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KIRA LYNN

 

There is something truly electrifying about the music of Kira Lynn and not just because it’s instantly accessible yet utterly unique and framed by the Nashville-based singer/songwriter’s emotive and exquisitely polished voice.

You can hear it in the dazzling new single “Over” which Kira Lynn describes with a laugh as the too-familiar story of lovers reflexively falling back into each other’s arms — for better or worse. With its soaring chorus and cartwheeling melody underpinned by plinking synth, “Over” is the kind of smart, earwormy pop gem that bursts through the radio.

“Over” is the first of several sparkling songs (see also the forthcoming “The Highs Are Worth the Lows” and “Let’s Keep The Lights On”) heralding a fresh musical direction for the Edmonton-reared musician formerly known as Kira Lynn Hladun whose completely self-penned first album, 2010’s country-tinged Modern Soul, was released just as Kira Lynn was exiting high school.

As if that weren’t achievement enough, she returned two years later with Something Like Love, powered by a $10,000 10k20 Rawlco Radio recording grant Kira Lynn received while studying music at Alberta’s MacEwan University. (She later returned to MacEwan to study public relations, graduating in 2015).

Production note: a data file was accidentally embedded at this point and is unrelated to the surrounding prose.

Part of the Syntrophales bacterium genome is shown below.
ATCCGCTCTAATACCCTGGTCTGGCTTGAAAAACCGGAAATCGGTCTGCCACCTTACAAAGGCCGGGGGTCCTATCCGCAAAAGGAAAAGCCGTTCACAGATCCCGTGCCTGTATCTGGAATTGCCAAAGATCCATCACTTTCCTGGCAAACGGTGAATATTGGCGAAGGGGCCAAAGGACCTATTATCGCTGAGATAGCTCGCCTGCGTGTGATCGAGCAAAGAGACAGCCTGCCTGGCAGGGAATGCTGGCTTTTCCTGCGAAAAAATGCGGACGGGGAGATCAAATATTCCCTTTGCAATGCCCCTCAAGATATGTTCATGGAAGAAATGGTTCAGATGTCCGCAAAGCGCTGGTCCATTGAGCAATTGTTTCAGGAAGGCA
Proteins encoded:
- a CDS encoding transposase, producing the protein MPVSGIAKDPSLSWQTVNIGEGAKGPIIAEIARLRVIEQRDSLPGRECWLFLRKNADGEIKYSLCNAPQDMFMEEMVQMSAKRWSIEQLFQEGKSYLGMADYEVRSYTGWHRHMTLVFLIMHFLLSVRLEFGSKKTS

More recently, the singles “I Won’t Let You Go,” written with Nashville vet Ralph Murphy, and "Fallin' For You,” caught fire at country radio while heralding a vibrant and fast-rising performer on the contemporary scene.

“I am melody-driven. That’s been a big takeaway from co-writes I’ve done,” Kira Lynn says when asked to characterize her songwriting style. “But I’ve also kept a journal since I was little, always had stories to tell. Co-writers help me condense my stories while allowing me to pursue melodies.”

When it comes to lyrics, Kira Lynn is fearless, and prepared to raid her own personal life for useable material. Witness both “Over” and “The Highs Are Worth the Lows,” the latter prompted by a meaningful but ultimately failed long-distance relationship.

“At the end of the day, I really hope people get a chance to hear these songs and relate to them. And I hope radio will play them,” Kira Lynn says. “I am not afraid to be vulnerable and I am going to say what I want to say. I hope that touches people.”


 

 
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